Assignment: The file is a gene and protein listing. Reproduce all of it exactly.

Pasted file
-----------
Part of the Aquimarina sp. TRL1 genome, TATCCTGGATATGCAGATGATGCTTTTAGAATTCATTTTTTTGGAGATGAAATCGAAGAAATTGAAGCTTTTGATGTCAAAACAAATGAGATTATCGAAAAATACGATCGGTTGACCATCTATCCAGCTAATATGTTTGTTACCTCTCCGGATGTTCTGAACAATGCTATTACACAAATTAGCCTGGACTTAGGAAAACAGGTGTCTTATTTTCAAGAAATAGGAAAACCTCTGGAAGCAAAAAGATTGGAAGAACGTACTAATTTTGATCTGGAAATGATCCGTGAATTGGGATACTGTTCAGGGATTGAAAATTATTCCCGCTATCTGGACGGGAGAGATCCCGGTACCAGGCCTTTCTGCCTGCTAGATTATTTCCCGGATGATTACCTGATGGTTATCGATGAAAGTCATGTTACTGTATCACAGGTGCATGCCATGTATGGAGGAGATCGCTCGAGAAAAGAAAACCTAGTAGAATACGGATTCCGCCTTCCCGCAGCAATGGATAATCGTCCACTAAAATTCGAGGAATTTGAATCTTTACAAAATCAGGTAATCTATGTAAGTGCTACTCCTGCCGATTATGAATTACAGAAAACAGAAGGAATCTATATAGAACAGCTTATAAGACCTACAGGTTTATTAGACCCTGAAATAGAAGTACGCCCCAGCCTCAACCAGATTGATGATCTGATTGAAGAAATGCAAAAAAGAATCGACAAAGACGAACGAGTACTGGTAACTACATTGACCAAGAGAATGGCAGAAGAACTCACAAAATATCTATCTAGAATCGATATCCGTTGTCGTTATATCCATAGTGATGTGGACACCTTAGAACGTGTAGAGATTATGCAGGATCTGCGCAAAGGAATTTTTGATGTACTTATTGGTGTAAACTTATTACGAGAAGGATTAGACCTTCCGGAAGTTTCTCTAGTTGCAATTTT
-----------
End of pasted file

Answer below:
Part of the Aquimarina sp. TRL1 genome, TATCCTGGATATGCAGATGATGCTTTTAGAATTCATTTTTTTGGAGATGAAATCGAAGAAATTGAAGCTTTTGATGTCAAAACAAATGAGATTATCGAAAAATACGATCGGTTGACCATCTATCCAGCTAATATGTTTGTTACCTCTCCGGATGTTCTGAACAATGCTATTACACAAATTAGCCTGGACTTAGGAAAACAGGTGTCTTATTTTCAAGAAATAGGAAAACCTCTGGAAGCAAAAAGATTGGAAGAACGTACTAATTTTGATCTGGAAATGATCCGTGAATTGGGATACTGTTCAGGGATTGAAAATTATTCCCGCTATCTGGACGGGAGAGATCCCGGTACCAGGCCTTTCTGCCTGCTAGATTATTTCCCGGATGATTACCTGATGGTTATCGATGAAAGTCATGTTACTGTATCACAGGTGCATGCCATGTATGGAGGAGATCGCTCGAGAAAAGAAAACCTAGTAGAATACGGATTCCGCCTTCCCGCAGCAATGGATAATCGTCCACTAAAATTCGAGGAATTTGAATCTTTACAAAATCAGGTAATCTATGTAAGTGCTACTCCTGCCGATTATGAATTACAGAAAACAGAAGGAATCTATATAGAACAGCTTATAAGACCTACAGGTTTATTAGACCCTGAAATAGAAGTACGCCCCAGCCTCAACCAGATTGATGATCTGATTGAAGAAATGCAAAAAAGAATCGACAAAGACGAACGAGTACTGGTAACTACATTGACCAAGAGAATGGCAGAAGAACTCACAAAATATCTATCTAGAATCGATATCCGTTGTCGTTATATCCATAGTGATGTGGACACCTTAGAACGTGTAGAGATTATGCAGGATCTGCGCAAAGGAATTTTTGATGTACTTATTGGTGTAAACTTATTACGAGAAGGATTAGACCTTCCGGAAGTTTCTCTAGTTGCAATTTT